How to Make Time For All Your Gigs

Whether it’s to actualize a passion, make extra money or explore an  interest, millennials are consistently taking on side gigs. More than other age groups, we are pushing the boundaries of what we can do and concretizing our full potential.

In a study, Career Builder showed that nearly 39% of those 18-24 and 29% of those 35-44 reported making money on the side. We are effectively leveraging our ability to do different things to add to our skill set and make more money. This can only work to our advantage as it also makes us more marketable. As Career Builder’s Chief Human Resources Officer said, “Side hustles not only provide financial benefits to workers, but they make them more attractive candidates to employers, especially in a competitive job market.”

Multipotentialites exist in greater numbers than we think. I’m willing to bet most people you know have at least one other thing going on. Know that classmate who now works in advertising? Chances are, she does photography on weekends. Remember your old chemistry professor? She probably takes ballet classes after work.

I currently freelance as a social media strategist for a startup and write for 4 different publications each week. Somehow, I still find time to manage my blog and YouTube channel, explore New York City for inspiration and hang out with friends every now and then. When I share everything I do with people, I often get a “Wow” in disbelief. Their eyes open in amazement as if I was a superhuman. The truth is, I’ve just been figuring out how to effectively spend my time. But that doesn’t mean it’s easy. I still procrastinate like everyone else, but I’ve been better at making every day count.

When handling different projects, time management is key. It’s good to have endeavors that don’t relate to each other, but if you don’t cultivate discipline, you will not be able to sustain them. Here’s how I integrate everything I love into what I do:

I Work From Home

Let me preface this by saying that I only work from home because I freelance full-time. I sometimes miss the social aspect of being in an office, but working from home has its perks.

Commuting used to take 2-3 hours each day. It’s a good chunk of time that I now use to either sleep more, do some exercise or mentally prepare myself in the morning. When you don’t have to rush to work or overdose on coffee, you tend to have a better start to your day. Doing that naturally predisposes me to being more productive.

If you have the option to work from home, you should try it. It’s not for everyone, but I can say I get more done when I’m in my natural habitat. And not just for my main job, but for my side projects as well. I still follow a regular 9 to 5 schedule and I use my lunch break to either write a blog post, update my social media pages or work on a new video.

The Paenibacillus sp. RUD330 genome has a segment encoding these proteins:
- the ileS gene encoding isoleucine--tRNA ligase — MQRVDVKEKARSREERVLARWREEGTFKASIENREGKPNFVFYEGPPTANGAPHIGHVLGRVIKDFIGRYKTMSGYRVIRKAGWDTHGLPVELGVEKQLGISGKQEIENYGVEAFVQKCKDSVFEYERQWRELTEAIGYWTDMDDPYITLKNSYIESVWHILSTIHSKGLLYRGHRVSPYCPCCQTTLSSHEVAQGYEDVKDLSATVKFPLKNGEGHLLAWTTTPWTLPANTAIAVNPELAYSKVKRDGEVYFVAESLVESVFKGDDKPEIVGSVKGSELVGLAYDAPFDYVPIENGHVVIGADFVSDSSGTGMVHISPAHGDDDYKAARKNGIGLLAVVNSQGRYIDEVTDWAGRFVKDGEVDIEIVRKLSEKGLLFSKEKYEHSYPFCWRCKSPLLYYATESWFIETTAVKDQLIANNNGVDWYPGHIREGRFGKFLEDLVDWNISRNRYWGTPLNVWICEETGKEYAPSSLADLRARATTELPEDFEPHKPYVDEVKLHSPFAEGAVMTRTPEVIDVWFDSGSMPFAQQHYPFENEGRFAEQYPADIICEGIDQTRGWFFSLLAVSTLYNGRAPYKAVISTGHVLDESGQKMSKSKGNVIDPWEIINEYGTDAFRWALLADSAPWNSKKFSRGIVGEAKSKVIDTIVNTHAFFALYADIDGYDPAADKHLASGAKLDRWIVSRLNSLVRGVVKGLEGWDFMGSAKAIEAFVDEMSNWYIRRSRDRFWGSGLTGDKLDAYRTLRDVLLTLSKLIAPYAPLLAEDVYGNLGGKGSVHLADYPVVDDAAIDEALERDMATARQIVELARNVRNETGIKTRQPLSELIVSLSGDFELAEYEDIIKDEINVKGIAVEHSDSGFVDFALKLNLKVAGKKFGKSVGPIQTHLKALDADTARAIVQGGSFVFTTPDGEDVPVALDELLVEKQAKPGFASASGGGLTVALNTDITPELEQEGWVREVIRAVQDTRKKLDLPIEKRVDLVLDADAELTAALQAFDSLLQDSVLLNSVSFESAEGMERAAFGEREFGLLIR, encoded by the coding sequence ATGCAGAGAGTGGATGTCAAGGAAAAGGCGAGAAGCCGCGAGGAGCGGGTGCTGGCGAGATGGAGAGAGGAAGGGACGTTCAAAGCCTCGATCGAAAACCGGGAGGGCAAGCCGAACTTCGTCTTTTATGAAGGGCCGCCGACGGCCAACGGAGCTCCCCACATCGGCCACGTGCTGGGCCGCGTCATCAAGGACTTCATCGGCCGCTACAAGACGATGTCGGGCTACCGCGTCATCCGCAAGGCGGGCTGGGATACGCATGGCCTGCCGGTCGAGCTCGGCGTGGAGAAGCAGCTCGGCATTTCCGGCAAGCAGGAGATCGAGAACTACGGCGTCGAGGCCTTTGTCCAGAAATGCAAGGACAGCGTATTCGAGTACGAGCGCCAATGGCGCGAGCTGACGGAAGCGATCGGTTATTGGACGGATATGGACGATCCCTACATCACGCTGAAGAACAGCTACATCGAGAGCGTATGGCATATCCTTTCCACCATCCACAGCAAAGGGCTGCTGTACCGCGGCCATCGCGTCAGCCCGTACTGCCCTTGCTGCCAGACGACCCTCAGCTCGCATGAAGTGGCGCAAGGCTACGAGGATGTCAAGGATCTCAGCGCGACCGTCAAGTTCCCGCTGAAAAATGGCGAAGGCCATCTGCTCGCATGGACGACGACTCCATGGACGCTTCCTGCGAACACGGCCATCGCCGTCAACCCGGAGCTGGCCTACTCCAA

I Apply What I Learn From One Endeavor to Another

My endeavors complement each other. From doing social media strategy for startups and small business owners, I learn tactics that I can apply directly to my own social media platforms. For example, I recently learned how to optimize Facebook ads for maximum conversion by running a few campaigns for a client. This is a skill that I won’t have to learn when I decide to run ads for my own blog.

Even if your endeavors don’t relate to each other, they can teach you a transferable skill or give you access to a network that can advance your career. A financial analyst can leverage his attention to detail and the data-driven side of his brain to, say, conduct lab experiments. A real-estate broker can possibly use his selling capabilities to create marketing campaigns.

If you look beyond the surface, you will most likely find an underlying theme behind everything you do. Make your jobs and side gigs work for you!

I Spend My Leisure Time Productively

If you tell me that my leisure time is meant exclusively for leisure, I’ll agree with you. But I can’t help it. When I take a break, I usually do something that helps me get better at my side gigs. For example, I listen to blogging podcasts when I can’t bring myself to write a blog post, browse articles online or read a book when I’m experiencing writers’ block or go explore a random part of the city to take pictures for Instagram or create content for Snapchat. These are all considered my leisure activities, yet they stimulate my brain.

I still struggle with unplugging completely and this is why this technique works for me. So I don’t recommend it to everyone. I believe your leisure time is yours to use as you please and that not doing something productive in that timeframe will not necessarily delay the process of achieving your goals. Because my gigs naturally fit into what I do, it’s harder for me to find a balance, but I’m working on it.

My Sister Holds Me Accountable For Getting Things Done

It’s good to have someone to remind you of what you should be doing and keep you on track. That’s who my sister is to me. We run the YouTube channel together and it’s a great way to hold each other accountable for maintaining it. I often joke that she’s an obnoxious alarm clock that comes without a “snooze” button. One needs people like this in their lives. It may add pressure to complete tasks, but you can channel that into being more productive.

For multipotentialites, it’s important to strive for great time management. It’s what will ultimately allow us to make a living and be fulfilled by the things we do. There is no “one size fits all” guide to spending your time effectively, but I hope you can learn from my experience.

How do you juggle multiple projects at a time? Share that with me in the comments!

Related: The Best Time Management Techniques From 4 Busy Millennials

                 How To Maximize Your Time and Be More Productive

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